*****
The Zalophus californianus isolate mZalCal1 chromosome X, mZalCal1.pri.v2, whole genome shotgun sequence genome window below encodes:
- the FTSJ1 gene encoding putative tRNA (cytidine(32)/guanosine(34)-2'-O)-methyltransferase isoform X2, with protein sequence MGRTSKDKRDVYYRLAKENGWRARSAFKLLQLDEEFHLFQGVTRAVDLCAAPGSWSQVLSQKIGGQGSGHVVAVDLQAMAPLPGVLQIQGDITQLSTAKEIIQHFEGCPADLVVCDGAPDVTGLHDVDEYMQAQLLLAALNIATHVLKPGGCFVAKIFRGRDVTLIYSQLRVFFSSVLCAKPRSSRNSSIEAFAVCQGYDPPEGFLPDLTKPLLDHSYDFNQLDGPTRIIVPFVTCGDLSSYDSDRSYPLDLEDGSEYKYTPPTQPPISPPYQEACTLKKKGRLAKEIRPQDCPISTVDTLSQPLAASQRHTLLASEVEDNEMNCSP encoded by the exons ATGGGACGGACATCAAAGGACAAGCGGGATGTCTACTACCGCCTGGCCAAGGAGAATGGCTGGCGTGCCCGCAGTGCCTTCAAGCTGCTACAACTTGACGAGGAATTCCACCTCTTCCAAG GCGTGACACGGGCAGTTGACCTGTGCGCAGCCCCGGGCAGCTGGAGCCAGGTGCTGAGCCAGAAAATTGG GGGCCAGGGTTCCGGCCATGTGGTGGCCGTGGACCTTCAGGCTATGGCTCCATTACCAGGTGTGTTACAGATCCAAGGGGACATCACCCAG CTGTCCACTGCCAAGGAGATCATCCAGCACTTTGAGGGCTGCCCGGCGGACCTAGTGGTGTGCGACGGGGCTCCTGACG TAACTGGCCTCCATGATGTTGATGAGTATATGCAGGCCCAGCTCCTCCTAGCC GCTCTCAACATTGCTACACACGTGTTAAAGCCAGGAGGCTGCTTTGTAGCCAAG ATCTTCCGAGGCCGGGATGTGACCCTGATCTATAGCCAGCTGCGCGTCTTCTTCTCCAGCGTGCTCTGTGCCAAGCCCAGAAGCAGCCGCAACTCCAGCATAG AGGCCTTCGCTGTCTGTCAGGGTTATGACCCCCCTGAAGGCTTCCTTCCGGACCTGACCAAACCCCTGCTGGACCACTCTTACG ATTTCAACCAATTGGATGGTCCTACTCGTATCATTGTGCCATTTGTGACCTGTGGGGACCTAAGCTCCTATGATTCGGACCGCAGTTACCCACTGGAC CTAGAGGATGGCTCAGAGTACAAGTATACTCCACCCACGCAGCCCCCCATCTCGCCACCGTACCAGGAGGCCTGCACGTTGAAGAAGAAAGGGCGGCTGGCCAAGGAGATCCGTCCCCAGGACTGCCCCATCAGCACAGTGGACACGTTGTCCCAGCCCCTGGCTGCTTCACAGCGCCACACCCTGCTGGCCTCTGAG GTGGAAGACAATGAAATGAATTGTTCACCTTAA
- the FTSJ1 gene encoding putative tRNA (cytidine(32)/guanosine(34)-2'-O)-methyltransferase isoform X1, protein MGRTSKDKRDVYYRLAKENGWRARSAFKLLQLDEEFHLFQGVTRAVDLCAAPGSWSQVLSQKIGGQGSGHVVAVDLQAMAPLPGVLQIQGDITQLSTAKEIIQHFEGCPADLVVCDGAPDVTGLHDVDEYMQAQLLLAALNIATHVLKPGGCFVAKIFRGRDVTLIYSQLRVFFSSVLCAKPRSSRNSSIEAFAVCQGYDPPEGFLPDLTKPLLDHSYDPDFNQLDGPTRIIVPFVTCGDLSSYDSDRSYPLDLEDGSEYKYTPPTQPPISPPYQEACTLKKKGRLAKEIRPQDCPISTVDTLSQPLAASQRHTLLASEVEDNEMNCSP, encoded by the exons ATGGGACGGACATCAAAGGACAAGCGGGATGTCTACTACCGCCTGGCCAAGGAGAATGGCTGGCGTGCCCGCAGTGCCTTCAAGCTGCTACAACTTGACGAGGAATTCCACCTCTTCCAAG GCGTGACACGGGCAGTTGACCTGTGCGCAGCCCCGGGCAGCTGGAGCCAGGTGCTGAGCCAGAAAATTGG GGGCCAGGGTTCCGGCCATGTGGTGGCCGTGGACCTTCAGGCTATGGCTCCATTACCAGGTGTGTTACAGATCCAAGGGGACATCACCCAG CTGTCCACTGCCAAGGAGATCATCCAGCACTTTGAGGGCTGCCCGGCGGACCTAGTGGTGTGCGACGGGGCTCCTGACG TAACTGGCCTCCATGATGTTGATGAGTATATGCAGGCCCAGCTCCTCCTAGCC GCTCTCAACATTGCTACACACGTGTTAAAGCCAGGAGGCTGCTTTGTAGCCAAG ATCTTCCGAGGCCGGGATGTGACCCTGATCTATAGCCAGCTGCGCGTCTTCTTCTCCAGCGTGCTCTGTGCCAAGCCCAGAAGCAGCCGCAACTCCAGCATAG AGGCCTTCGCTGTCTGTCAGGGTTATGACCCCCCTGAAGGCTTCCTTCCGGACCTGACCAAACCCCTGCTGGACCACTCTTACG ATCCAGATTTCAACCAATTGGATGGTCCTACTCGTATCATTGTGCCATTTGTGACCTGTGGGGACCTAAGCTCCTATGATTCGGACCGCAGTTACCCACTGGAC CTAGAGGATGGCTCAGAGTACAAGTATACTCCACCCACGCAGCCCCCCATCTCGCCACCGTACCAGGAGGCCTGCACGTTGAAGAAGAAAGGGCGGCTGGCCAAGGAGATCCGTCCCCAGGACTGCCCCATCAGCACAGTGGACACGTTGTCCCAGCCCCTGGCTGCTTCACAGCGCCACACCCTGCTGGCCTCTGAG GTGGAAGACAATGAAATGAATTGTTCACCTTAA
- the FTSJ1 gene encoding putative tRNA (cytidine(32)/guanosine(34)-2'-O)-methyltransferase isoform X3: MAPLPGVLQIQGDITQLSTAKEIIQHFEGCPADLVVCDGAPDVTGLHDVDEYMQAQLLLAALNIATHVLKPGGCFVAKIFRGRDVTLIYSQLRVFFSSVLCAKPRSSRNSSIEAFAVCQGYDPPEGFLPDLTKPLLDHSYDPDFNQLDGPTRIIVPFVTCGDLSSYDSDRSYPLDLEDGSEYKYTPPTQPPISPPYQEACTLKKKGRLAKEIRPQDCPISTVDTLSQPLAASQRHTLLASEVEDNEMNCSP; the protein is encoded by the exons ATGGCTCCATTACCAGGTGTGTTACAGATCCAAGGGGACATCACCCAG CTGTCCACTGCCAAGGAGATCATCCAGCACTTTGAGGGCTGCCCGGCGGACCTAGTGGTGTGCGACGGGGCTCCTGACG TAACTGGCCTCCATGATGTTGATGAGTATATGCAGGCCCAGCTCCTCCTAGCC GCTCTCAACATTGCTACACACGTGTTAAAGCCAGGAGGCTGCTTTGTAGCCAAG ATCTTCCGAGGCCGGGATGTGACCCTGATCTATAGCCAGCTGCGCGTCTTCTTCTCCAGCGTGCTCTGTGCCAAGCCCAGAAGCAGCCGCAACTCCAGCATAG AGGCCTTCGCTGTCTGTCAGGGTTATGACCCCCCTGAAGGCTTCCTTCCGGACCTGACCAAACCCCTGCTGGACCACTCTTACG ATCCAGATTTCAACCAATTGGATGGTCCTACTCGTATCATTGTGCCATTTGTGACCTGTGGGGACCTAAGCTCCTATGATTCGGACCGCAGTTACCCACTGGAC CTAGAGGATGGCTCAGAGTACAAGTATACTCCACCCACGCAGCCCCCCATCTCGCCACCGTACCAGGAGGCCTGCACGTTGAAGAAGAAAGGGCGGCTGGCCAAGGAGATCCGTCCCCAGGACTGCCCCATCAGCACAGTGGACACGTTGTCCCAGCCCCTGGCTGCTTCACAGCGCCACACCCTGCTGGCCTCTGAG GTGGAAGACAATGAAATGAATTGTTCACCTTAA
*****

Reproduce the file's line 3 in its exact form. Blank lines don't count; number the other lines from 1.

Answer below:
- the FTSJ1 gene encoding putative tRNA (cytidine(32)/guanosine(34)-2'-O)-methyltransferase isoform X1, protein MGRTSKDKRDVYYRLAKENGWRARSAFKLLQLDEEFHLFQGVTRAVDLCAAPGSWSQVLSQKIGGQGSGHVVAVDLQAMAPLPGVLQIQGDITQLSTAKEIIQHFEGCPADLVVCDGAPDVTGLHDVDEYMQAQLLLAALNIATHVLKPGGCFVAKIFRGRDVTLIYSQLRVFFSSVLCAKPRSSRNSSIEAFAVCQGYDPPEGFLPDLTKPLLDHSYDPDFNQLDGPTRIIVPFVTCGDLSSYDSDRSYPLDLEDGSEYKYTPPTQPPISPPYQEACTLKKKGRLAKEIRPQDCPISTVDTLSQPLAASQRHTLLASEVEDNEMNCSP, encoded by the exons ATGGGACGGACATCAAAGGACAAGCGGGATGTCTACTACCGCCTGGCCAAGGAGAATGGCTGGCGTGCCCGCAGTGCCTTCAAGCTGCTACAACTTGACGAGGAATTCCACCTCTTCCAAG GCGTGACACGGGCAGTTGACCTGTGCGCAGCCCCGGGCAGCTGGAGCCAGGTGCTGAGCCAGAAAATTGG GGGCCAGGGTTCCGGCCATGTGGTGGCCGTGGACCTTCAGGCTATGGCTCCATTACCAGGTGTGTTACAGATCCAAGGGGACATCACCCAG CTGTCCACTGCCAAGGAGATCATCCAGCACTTTGAGGGCTGCCCGGCGGACCTAGTGGTGTGCGACGGGGCTCCTGACG TAACTGGCCTCCATGATGTTGATGAGTATATGCAGGCCCAGCTCCTCCTAGCC GCTCTCAACATTGCTACACACGTGTTAAAGCCAGGAGGCTGCTTTGTAGCCAAG ATCTTCCGAGGCCGGGATGTGACCCTGATCTATAGCCAGCTGCGCGTCTTCTTCTCCAGCGTGCTCTGTGCCAAGCCCAGAAGCAGCCGCAACTCCAGCATAG AGGCCTTCGCTGTCTGTCAGGGTTATGACCCCCCTGAAGGCTTCCTTCCGGACCTGACCAAACCCCTGCTGGACCACTCTTACG ATCCAGATTTCAACCAATTGGATGGTCCTACTCGTATCATTGTGCCATTTGTGACCTGTGGGGACCTAAGCTCCTATGATTCGGACCGCAGTTACCCACTGGAC CTAGAGGATGGCTCAGAGTACAAGTATACTCCACCCACGCAGCCCCCCATCTCGCCACCGTACCAGGAGGCCTGCACGTTGAAGAAGAAAGGGCGGCTGGCCAAGGAGATCCGTCCCCAGGACTGCCCCATCAGCACAGTGGACACGTTGTCCCAGCCCCTGGCTGCTTCACAGCGCCACACCCTGCTGGCCTCTGAG GTGGAAGACAATGAAATGAATTGTTCACCTTAA